The agreement said that:
Conditionality remains an underlying principle of the ESM treaty and all ESM instruments …
They agreed on maintaining a “credit line” but “such support would need to involve conditionality”.
They also agreed to “establishing a Eurozone budget within the framework of the European Union to promote competitiveness, convergence and stabilization in the euro area, starting in 2021.”
It would be funded by “both national contributions, allocation of tax revenues and European resources” and any spending allocations from it would “come in substitution of national spending”.
So it is not conceived to be a federal fiscal capacity of the type that we see in effective federations.
German Finance Minister Olaf ‘Wolfgang Schäuble’ Scholz has already made it clear on the scale he would envisage for the Eurozone ‘budget’.
In his first fiscal statement to the Bundestag as Finance Minister on May 15, 2018 he said:
I have the impression that we can also make a difference with 1 percent of the economic output of the world’s largest trading bloc.
I considered that in detail in this blog post – Die schwarze Null continues to haunt Europe (May 21, 2018).
Sholz’s commitment, which Germany’s Meseberg agreement was based on, is a smokescreen.
As I showed in the blog post cited above, the 2017 EU Budget allocated €157.86 billion. Scholz’s 1 per cent rule would in 2017 terms amount to €153,264.68 million.
That is, Germany is proposing a smaller EU ‘budget’ going forward, which makes all his concilitory statements about Emmanuel Macron look pretty false, given the latter clearly wants to expand the EU allocation.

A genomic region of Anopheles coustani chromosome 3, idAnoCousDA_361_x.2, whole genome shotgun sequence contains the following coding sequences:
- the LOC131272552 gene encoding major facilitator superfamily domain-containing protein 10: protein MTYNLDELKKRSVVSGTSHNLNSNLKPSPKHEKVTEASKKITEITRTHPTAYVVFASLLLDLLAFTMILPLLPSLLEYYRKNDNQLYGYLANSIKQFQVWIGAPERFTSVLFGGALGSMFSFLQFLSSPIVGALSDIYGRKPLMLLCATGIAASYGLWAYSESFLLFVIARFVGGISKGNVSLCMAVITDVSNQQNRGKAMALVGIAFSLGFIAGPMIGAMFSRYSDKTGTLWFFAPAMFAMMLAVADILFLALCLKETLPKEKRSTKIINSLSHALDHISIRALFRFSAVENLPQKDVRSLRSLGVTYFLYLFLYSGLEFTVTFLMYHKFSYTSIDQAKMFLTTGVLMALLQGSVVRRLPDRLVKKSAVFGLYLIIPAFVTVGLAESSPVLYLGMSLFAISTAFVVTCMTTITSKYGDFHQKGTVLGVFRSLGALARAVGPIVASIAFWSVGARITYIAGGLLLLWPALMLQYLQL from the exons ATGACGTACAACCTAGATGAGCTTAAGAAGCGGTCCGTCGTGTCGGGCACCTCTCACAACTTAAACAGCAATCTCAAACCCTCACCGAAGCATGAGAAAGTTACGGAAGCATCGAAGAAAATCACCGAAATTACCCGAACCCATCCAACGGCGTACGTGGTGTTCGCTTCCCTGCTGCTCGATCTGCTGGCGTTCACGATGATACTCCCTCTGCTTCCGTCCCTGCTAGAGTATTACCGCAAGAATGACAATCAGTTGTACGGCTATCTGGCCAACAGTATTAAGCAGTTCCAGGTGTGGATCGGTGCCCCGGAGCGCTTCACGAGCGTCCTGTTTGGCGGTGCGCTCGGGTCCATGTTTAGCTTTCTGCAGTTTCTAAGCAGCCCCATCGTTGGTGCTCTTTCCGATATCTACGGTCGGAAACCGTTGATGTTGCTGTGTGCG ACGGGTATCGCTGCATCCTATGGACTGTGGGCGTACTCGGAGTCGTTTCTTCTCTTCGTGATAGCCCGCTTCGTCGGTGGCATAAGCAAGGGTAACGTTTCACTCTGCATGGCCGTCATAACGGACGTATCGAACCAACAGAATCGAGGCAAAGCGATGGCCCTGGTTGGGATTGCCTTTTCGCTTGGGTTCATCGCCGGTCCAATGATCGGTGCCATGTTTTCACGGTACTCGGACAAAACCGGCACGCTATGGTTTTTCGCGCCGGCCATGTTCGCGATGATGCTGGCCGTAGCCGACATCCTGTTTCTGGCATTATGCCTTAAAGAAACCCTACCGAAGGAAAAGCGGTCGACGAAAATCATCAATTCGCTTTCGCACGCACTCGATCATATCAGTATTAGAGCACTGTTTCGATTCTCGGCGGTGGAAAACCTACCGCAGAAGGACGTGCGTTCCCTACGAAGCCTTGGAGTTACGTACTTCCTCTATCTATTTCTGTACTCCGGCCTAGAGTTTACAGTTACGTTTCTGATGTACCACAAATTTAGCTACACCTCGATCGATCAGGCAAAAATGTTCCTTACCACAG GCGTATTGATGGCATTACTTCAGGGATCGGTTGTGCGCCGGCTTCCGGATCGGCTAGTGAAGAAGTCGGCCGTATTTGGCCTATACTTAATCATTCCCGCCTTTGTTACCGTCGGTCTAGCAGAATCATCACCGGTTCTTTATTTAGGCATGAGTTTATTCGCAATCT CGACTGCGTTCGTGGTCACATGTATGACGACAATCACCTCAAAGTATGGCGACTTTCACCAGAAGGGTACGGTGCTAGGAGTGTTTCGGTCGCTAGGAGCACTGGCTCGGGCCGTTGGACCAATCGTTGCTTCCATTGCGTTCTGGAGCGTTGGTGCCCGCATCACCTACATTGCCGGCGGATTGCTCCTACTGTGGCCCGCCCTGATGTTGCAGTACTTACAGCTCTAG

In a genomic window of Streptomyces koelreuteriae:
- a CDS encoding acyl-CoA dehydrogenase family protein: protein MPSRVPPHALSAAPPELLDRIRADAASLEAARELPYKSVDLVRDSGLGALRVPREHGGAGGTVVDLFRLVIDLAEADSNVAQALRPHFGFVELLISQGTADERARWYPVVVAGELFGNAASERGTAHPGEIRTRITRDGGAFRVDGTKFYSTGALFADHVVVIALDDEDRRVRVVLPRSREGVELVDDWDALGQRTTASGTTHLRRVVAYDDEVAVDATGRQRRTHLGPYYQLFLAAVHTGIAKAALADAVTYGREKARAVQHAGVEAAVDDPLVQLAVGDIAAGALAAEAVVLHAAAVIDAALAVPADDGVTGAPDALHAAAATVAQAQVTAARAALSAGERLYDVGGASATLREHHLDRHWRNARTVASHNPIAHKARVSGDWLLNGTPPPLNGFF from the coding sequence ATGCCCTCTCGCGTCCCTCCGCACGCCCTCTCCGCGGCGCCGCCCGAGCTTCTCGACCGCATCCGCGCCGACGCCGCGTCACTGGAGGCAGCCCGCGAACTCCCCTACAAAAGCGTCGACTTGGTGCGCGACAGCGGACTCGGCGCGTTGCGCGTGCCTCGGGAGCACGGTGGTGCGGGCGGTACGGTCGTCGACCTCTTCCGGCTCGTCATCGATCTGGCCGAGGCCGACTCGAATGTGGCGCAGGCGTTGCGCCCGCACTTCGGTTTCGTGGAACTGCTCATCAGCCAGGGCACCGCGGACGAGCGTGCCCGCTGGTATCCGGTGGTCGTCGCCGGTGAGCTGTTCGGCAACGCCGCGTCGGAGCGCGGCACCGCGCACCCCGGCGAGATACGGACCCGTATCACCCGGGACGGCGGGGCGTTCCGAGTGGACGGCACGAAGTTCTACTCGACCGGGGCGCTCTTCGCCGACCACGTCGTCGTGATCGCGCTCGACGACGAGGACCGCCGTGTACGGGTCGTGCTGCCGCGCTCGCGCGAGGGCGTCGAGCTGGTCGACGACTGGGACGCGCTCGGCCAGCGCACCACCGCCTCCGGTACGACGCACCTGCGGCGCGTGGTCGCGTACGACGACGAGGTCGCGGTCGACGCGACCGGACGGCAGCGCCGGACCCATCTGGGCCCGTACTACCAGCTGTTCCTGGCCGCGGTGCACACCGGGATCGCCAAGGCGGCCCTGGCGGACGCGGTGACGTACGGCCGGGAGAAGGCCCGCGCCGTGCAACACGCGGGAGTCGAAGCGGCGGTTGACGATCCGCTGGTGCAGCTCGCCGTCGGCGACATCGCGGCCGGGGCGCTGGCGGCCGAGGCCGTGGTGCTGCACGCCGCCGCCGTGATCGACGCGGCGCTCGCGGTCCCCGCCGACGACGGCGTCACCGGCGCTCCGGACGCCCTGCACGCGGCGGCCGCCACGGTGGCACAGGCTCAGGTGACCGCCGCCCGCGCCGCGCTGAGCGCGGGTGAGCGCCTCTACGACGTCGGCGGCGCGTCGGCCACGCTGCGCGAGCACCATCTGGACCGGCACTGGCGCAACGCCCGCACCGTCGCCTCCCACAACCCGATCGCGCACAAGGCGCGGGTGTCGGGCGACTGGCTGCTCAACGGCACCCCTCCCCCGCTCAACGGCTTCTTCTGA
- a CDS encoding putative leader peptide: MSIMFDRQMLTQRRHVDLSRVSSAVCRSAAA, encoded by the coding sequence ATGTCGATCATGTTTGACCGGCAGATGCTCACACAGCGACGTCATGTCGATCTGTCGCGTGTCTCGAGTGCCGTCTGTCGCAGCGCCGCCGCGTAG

In his Financial Times article (cited above), Martin Sandbu said that:
… even a mooted 1 per cent of eurozone gross domestic product would represent little more than a rounding error in terms of its capacity to have impact in response to cyclical downturns.
Scholz has also already indicated that Germany’s position on the ESM is that it can become EU law at some future date that is currently unspecified – but in reality beyond the term of the current German Parliament.
The Germans have also flatly rejected any proposals from Macron (and the European Commission) for the introduction of Eurobonds as part of an ESM capacity. That proposal is dead and wasn’t included in the ‘Declaration’.
So even though it signed the Meseberg Declaration, Germany does not intend to support any changes that might create a federal fiscal capacity for Europe.
The ‘Declaration’ also noted that the two nations would consider the “issue of a European Unemployment Stabilization Fund … without transfers” at the European Council meeting in December 2018.
The operative qualification is “without transfers”.
I considered that issue in detail in this blog post – European-wide unemployment insurance proposals – more bunk! (June 18, 2018).
Any such scheme to garner German approval would be basically a waste of time.
There was no progress on the deeply flawed banking union. Germany will never agree to any notion of a common deposit insurance scheme and so it didn’t appear in the ‘Declaration’.